Fine: $100.00

NOTE:  This area is riddled with Rattlesnakes!  BE CAREFUL!  This was just a baby snake, but they are just as poisonous, and like all other young animals they tend to be a little more unpredictable!

Rattlesnake in the trail on North Table Mountain

Rattlesnake in the trail on North Table Mountain

Where I’ve always parked in on Easley Road off of West 44th Avenue.  I’ve gotten onto West 44th from Hwy 58 (Golden Fwy) to McIntyre to 44th.  You will pass the Colorado Railroad Museum (which is worth a stop) on your way.  You’ll walk west along the on ramp to Hwy 58 and then hop on the trail marked with the arrow, you’ll see it on your right.

Parking area for North Table Mountain Quarry trailhead

Parking area for North Table Mountain Quarry trailhead on Easley Road

You will see the trailhead in the above map; you walk West up the hill until you run into the North Table Loop.  When you intersect with this trail you will double back and head East.  This will take you right to the Quarry.  Have fun, be safe, and ensure you have permission to Rockhound by calling the Jefferson County offices.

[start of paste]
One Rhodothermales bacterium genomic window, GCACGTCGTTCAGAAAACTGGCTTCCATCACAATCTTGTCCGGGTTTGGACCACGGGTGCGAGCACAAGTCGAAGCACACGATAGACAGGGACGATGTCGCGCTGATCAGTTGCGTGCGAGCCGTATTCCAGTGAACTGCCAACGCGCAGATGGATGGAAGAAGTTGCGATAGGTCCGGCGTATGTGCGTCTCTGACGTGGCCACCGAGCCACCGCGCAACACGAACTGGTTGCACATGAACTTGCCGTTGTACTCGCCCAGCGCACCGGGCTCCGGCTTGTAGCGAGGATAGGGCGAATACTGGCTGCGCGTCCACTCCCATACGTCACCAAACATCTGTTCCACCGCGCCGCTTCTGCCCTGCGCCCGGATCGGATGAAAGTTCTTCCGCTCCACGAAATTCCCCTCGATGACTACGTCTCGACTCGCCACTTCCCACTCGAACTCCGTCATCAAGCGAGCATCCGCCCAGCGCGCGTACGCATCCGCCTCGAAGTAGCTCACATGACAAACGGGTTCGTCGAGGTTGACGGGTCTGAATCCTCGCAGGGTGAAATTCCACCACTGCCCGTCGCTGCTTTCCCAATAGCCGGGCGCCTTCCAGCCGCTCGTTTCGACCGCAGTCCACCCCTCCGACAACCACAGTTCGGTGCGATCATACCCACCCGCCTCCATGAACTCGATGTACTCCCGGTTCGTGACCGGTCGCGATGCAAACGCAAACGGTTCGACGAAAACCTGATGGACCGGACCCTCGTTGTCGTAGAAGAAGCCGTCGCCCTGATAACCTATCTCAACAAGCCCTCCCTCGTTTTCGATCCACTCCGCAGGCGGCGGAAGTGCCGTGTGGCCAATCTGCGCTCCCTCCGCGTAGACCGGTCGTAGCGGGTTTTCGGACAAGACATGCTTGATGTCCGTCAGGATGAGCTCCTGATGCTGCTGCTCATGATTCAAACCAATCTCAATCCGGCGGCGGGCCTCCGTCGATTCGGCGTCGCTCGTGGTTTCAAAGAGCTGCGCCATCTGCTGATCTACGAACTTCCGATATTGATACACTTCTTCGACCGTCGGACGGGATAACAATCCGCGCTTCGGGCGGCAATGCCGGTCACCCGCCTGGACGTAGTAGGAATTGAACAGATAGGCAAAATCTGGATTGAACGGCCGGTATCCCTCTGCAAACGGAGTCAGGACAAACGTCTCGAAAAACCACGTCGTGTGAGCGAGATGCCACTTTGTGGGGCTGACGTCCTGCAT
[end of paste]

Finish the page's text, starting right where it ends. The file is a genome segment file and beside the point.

Directions to North Table Mountain Quarry

Directions to North Table Mountain Quarry

And note, it gets VERY HOT and windy up here.  When I’ve done the hike it is in April or May.  Take a lot of water and drink it!  It’s definitely a hike and the wind will dry you out too!